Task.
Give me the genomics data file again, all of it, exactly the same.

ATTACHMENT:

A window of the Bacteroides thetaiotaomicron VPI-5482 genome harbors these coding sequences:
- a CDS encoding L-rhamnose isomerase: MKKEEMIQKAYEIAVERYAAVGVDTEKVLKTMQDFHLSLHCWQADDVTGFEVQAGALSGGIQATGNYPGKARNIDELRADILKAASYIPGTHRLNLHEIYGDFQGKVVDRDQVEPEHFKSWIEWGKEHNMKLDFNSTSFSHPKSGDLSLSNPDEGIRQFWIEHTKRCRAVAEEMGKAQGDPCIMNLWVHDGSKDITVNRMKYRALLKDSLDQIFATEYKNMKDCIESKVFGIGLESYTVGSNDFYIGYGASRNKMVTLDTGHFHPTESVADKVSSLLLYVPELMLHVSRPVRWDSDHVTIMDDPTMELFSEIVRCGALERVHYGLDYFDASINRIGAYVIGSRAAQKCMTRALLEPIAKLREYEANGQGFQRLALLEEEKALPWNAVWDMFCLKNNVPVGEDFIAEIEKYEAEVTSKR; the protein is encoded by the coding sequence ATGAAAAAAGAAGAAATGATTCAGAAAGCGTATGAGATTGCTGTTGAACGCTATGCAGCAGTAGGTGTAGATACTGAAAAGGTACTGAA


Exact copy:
A window of the Bacteroides thetaiotaomicron VPI-5482 genome harbors these coding sequences:
- a CDS encoding L-rhamnose isomerase: MKKEEMIQKAYEIAVERYAAVGVDTEKVLKTMQDFHLSLHCWQADDVTGFEVQAGALSGGIQATGNYPGKARNIDELRADILKAASYIPGTHRLNLHEIYGDFQGKVVDRDQVEPEHFKSWIEWGKEHNMKLDFNSTSFSHPKSGDLSLSNPDEGIRQFWIEHTKRCRAVAEEMGKAQGDPCIMNLWVHDGSKDITVNRMKYRALLKDSLDQIFATEYKNMKDCIESKVFGIGLESYTVGSNDFYIGYGASRNKMVTLDTGHFHPTESVADKVSSLLLYVPELMLHVSRPVRWDSDHVTIMDDPTMELFSEIVRCGALERVHYGLDYFDASINRIGAYVIGSRAAQKCMTRALLEPIAKLREYEANGQGFQRLALLEEEKALPWNAVWDMFCLKNNVPVGEDFIAEIEKYEAEVTSKR; the protein is encoded by the coding sequence ATGAAAAAAGAAGAAATGATTCAGAAAGCGTATGAGATTGCTGTTGAACGCTATGCAGCAGTAGGTGTAGATACTGAAAAGGTACTGAA